Hi. I’m George.

Nicola Corboy - Shaking HandsSometimes my least favorite part of the City Pres service each week is what I (sarcastically and selfishly) like to think of as the “Let’s all be an extrovert for the next three minutes while we shake, shake a hand and pretend we care,” time.

Okay, I don’t really always think of it that way. But I do sometimes. Here’s a sample of how this tends to look from my perspective:

“Hey, how’s it going? … I’m George…you? Good. Good … Yeah, all four of ’em  … No, not that one – he belongs to the Spears family. They sit over there … Well, it was nice meeting you … the music’s playing again … better get back …”

And all the while this pseudo-conversation is taking place I’m trying to pretend that at least one of the following scenarios didn’t just happen in my family before we arrived:

  • Someone waited until we got in the car before they remembered they wanted to take a note pad to church.
  • Someone wrestled with someone else getting into their seats, making someone else cry.
  • I spent the entire 30 minute drive to church punishing my family for the fact that we’re running late in spite of the fact that I didn’t bother to help get the kids ready.

Well, after all, Doug and Bobby do say we’re welcome at City Pres whether we really want to be there or not, right?

So it’s not coming from them. The pressure to put my happy face on in church long enough to play it cool and make it back as quickly as possible to the pew by the really big pole is coming straight from me.

But then there are times I’ll step into the scary a bit and take a chance and say something real. Something like, “Yeah, I’m sorry – my mind just isn’t really here yet,” or, “You know, today was a huge struggle. Christie and I just weren’t on the same page today and we’re lucky to even be here at all,” or (perhaps to someone new I’m trying to not scare away), “I’m really glad you’re here. First time? The worship music tonight is exactly what I needed.”

As I’ve developed a little more in community with other men at City Pres, I’ve done a little bit less of the first scenario and a little bit more of the second. And I’ve even recently had a few folks reach out to me during the week to ask how my family is doing or what’s going on with my day. I’ve gotten texts from someone saying he knows I’m swamped at work, but how am I holding up?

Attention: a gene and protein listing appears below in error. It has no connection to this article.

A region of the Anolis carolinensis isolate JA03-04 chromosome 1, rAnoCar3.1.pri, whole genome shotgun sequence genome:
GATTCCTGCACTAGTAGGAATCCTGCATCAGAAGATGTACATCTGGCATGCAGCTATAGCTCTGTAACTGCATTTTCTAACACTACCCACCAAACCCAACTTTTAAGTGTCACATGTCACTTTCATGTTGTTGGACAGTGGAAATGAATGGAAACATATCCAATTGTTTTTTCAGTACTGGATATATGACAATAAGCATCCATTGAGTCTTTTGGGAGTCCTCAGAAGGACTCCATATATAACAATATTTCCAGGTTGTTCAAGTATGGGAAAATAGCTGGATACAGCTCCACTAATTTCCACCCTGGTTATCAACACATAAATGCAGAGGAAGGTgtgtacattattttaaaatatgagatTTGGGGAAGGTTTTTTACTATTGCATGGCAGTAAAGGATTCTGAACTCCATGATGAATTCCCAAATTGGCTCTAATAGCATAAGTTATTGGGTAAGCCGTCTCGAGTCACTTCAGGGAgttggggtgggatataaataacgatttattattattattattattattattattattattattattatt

These men who are reaching out to me are ones I know just enough that I really don’t think they are courtesy calls. I think they are sincerely asking and want an honest answer, partly because they care and want to know, but also because they realize that we’re all walking in this thing together as folks in need of a savior.

So when they ask, the needs-to-stay-safe part of me goes away for a little while and I free up a little inside long enough to return the questions. Because I also want to walk with them as folks in need of a savior.

There have been other posts on this very blog about the power of shared poverty and I’ve been thinking a lot about that as well. Lately, it has taken the form of a long discussion by a fire on a cold night – you know, those kinds of conversations where you end up talking about all those dark things and deep problems we all seem to struggle with.

And sometimes it takes the form of a surprise phone call on a Wednesday night because someone really wants a drink even though they know they probably shouldn’t.

But sometimes it simply takes the form of a 30-second conversation in the midst of a chaotic 3-minute stretch in the middle of a church service.

Heck, sometimes it just means saying something true even when it isn’t remotely profound.

And many times it isn’t even me doing the talking. Often, I’m just listening. Listening to someone else, walking the same road, with similar struggles.

Because I don’t usually really have anything particularly clever or helpful to say. Often, all I have is an honest, “Yeah. I know…me too.”

To me, this conversation is the one that preaches the gospel. Without even being aware of it, we’re saying to one another, “We need a savior so badly that I can’t even get my family in the car without one.”

And then I go back to my safe seat by the pole and sing about that savior. The one that redeems dads as they drive their families to church. The one I need.

So when you see me next Sunday, come on by and say hello. I’ll tell you my name and we’ll see where it goes.

George Thomas